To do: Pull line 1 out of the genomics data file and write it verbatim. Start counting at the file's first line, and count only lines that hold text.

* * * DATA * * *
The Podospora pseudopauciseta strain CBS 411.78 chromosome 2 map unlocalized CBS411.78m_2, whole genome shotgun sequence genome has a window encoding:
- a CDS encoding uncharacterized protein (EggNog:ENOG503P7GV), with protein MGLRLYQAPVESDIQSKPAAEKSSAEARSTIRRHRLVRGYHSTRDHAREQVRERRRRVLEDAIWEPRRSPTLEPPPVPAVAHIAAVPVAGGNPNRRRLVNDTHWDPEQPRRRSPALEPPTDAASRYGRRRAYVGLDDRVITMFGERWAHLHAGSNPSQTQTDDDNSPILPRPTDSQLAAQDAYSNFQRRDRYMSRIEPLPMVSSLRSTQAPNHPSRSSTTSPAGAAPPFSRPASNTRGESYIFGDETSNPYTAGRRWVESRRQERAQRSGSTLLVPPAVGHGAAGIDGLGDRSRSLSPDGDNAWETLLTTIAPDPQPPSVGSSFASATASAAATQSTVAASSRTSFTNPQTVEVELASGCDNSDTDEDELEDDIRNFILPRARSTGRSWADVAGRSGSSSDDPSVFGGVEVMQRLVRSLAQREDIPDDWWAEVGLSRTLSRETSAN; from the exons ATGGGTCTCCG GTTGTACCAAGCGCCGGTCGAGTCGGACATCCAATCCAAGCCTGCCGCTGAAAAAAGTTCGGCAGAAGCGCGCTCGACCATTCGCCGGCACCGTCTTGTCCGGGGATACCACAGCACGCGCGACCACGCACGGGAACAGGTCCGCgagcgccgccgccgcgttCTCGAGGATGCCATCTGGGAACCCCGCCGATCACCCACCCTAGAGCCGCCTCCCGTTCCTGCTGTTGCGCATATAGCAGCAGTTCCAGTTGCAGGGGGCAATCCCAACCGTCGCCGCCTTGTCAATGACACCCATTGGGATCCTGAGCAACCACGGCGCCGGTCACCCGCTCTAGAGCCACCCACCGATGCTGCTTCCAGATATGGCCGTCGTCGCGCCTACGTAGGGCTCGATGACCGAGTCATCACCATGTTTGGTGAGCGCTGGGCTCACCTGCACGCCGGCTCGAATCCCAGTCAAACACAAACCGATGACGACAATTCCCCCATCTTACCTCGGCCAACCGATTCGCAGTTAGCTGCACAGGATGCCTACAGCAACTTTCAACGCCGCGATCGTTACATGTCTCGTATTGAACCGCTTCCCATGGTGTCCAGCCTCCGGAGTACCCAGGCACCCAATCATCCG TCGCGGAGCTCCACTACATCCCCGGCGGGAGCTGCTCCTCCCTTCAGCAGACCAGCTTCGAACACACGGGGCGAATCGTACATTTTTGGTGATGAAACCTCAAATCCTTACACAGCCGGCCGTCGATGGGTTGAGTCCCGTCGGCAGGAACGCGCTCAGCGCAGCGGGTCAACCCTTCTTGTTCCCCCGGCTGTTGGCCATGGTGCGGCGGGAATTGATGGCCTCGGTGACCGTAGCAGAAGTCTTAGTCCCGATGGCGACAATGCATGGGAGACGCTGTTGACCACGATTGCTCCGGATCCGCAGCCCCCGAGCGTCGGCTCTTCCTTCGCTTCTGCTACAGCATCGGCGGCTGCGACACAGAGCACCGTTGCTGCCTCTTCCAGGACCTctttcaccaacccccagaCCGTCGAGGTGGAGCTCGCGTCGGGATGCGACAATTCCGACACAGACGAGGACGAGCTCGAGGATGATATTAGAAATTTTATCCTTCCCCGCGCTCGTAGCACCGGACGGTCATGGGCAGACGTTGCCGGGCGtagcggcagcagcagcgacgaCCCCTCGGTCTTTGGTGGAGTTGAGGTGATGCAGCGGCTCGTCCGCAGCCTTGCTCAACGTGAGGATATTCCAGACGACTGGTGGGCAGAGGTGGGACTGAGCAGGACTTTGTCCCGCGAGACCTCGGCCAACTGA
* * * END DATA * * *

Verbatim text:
The Podospora pseudopauciseta strain CBS 411.78 chromosome 2 map unlocalized CBS411.78m_2, whole genome shotgun sequence genome has a window encoding: